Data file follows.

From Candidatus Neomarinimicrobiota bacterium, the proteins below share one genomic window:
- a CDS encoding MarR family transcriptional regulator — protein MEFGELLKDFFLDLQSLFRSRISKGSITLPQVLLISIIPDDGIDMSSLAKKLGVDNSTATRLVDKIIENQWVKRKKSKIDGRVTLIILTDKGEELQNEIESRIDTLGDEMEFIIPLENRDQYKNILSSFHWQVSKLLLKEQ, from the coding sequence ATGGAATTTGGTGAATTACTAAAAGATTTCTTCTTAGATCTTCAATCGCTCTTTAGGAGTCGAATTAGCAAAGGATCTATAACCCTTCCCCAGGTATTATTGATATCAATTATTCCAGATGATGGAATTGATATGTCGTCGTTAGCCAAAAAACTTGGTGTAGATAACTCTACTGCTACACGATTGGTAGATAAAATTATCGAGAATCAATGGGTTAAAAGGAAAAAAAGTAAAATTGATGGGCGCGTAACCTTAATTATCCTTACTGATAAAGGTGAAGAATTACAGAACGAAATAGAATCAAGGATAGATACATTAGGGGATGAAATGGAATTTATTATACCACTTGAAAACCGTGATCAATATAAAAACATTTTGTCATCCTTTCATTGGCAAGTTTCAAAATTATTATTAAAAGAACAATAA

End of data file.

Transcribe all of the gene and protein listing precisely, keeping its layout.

From Candidatus Neomarinimicrobiota bacterium, the proteins below share one genomic window:
- a CDS encoding MarR family transcriptional regulator — protein MEFGELLKDFFLDLQSLFRSRISKGSITLPQVLLISIIPDDGIDMSSLAKKLGVDNSTATRLVDKIIENQWVKRKKSKIDGRVTLIILTDKGEELQNEIESRIDTLGDEMEFIIPLENRDQYKNILSSFHWQVSKLLLKEQ, from the coding sequence ATGGAATTTGGTGAATTACTAAAAGATTTCTTCTTAGATCTTCAATCGCTCTTTAGGAGTCGAATTAGCAAAGGATCTATAACCCTTCCCCAGGTATTATTGATATCAATTATTCCAGATGATGGAATTGATATGTCGTCGTTAGCCAAAAAACTTGGTGTAGATAACTCTACTGCTACACGATTGGTAGATAAAATTATCGAGAATCAATGGGTTAAAAGGAAAAAAAGTAAAATTGATGGGCGCGTAACCTTAATTATCCTTACTGATAAAGGTGAAGAATTACAGAACGAAATAGAATCAAGGATAGATACATTAGGGGATGAAATGGAATTTATTATACCACTTGAAAACCGTGATCAATATAAAAACATTTTGTCATCCTTTCATTGGCAAGTTTCAAAATTATTATTAAAAGAACAATAA